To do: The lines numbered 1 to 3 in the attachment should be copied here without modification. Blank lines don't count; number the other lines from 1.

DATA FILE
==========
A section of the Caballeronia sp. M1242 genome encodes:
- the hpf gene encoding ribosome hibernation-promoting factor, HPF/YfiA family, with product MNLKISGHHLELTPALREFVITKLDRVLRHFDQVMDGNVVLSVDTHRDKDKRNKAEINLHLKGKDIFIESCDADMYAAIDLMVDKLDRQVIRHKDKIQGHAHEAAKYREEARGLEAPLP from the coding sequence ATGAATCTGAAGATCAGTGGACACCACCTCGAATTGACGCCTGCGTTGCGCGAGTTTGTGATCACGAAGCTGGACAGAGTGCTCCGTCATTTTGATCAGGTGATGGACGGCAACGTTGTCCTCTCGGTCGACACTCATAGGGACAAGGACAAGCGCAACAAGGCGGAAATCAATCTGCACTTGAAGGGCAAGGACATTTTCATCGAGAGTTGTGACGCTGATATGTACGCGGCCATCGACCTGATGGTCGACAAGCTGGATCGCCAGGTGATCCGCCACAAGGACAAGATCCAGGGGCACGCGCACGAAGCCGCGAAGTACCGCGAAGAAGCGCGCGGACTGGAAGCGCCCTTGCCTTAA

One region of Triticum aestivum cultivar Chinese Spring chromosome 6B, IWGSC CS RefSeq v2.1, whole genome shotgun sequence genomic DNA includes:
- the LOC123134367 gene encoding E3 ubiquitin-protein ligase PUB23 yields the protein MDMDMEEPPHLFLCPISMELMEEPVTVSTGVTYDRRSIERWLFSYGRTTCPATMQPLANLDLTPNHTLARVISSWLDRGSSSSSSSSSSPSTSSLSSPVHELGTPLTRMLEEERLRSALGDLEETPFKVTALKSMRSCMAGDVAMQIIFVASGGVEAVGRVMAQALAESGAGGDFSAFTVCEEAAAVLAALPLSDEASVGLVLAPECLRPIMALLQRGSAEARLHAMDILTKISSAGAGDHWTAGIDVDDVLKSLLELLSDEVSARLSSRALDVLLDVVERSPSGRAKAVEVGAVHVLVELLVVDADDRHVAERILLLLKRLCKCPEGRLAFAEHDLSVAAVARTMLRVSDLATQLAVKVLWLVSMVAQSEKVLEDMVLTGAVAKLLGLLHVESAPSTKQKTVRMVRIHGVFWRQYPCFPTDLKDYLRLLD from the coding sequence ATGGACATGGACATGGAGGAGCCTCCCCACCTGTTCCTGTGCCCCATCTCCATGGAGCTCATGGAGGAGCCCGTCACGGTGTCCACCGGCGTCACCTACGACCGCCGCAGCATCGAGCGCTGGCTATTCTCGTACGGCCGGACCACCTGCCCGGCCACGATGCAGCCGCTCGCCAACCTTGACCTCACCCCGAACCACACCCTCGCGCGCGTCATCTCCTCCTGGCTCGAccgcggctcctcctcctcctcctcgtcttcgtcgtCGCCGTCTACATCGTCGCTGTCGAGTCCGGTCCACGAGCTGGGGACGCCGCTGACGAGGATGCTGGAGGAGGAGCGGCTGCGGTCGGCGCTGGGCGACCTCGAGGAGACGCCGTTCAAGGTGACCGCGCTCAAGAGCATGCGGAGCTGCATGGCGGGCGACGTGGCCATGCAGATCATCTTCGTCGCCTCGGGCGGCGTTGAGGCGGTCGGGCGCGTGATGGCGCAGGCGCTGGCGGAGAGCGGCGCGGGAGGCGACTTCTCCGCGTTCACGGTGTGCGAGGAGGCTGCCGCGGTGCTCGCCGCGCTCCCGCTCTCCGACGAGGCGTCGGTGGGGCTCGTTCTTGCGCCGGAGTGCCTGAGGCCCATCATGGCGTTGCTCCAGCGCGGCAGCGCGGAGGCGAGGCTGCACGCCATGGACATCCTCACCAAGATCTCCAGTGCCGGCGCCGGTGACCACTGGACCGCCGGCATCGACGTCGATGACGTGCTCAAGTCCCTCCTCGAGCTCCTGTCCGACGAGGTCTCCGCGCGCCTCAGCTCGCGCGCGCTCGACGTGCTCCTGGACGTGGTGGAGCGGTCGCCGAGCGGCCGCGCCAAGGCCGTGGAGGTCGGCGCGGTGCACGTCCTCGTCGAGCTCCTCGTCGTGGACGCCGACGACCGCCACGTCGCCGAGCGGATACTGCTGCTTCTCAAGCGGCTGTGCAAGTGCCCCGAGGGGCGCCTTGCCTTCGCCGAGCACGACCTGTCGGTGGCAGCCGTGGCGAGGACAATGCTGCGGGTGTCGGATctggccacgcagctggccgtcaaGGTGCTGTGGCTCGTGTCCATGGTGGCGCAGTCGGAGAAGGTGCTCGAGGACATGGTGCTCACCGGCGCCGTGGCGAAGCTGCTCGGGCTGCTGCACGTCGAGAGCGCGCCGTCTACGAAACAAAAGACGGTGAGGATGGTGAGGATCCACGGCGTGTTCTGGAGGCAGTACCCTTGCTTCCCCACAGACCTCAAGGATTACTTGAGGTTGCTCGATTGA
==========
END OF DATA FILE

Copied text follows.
A section of the Caballeronia sp. M1242 genome encodes:
- the hpf gene encoding ribosome hibernation-promoting factor, HPF/YfiA family, with product MNLKISGHHLELTPALREFVITKLDRVLRHFDQVMDGNVVLSVDTHRDKDKRNKAEINLHLKGKDIFIESCDADMYAAIDLMVDKLDRQVIRHKDKIQGHAHEAAKYREEARGLEAPLP from the coding sequence ATGAATCTGAAGATCAGTGGACACCACCTCGAATTGACGCCTGCGTTGCGCGAGTTTGTGATCACGAAGCTGGACAGAGTGCTCCGTCATTTTGATCAGGTGATGGACGGCAACGTTGTCCTCTCGGTCGACACTCATAGGGACAAGGACAAGCGCAACAAGGCGGAAATCAATCTGCACTTGAAGGGCAAGGACATTTTCATCGAGAGTTGTGACGCTGATATGTACGCGGCCATCGACCTGATGGTCGACAAGCTGGATCGCCAGGTGATCCGCCACAAGGACAAGATCCAGGGGCACGCGCACGAAGCCGCGAAGTACCGCGAAGAAGCGCGCGGACTGGAAGCGCCCTTGCCTTAA

One region of Triticum aestivum cultivar Chinese Spring chromosome 6B, IWGSC CS RefSeq v2.1, whole genome shotgun sequence genomic DNA includes: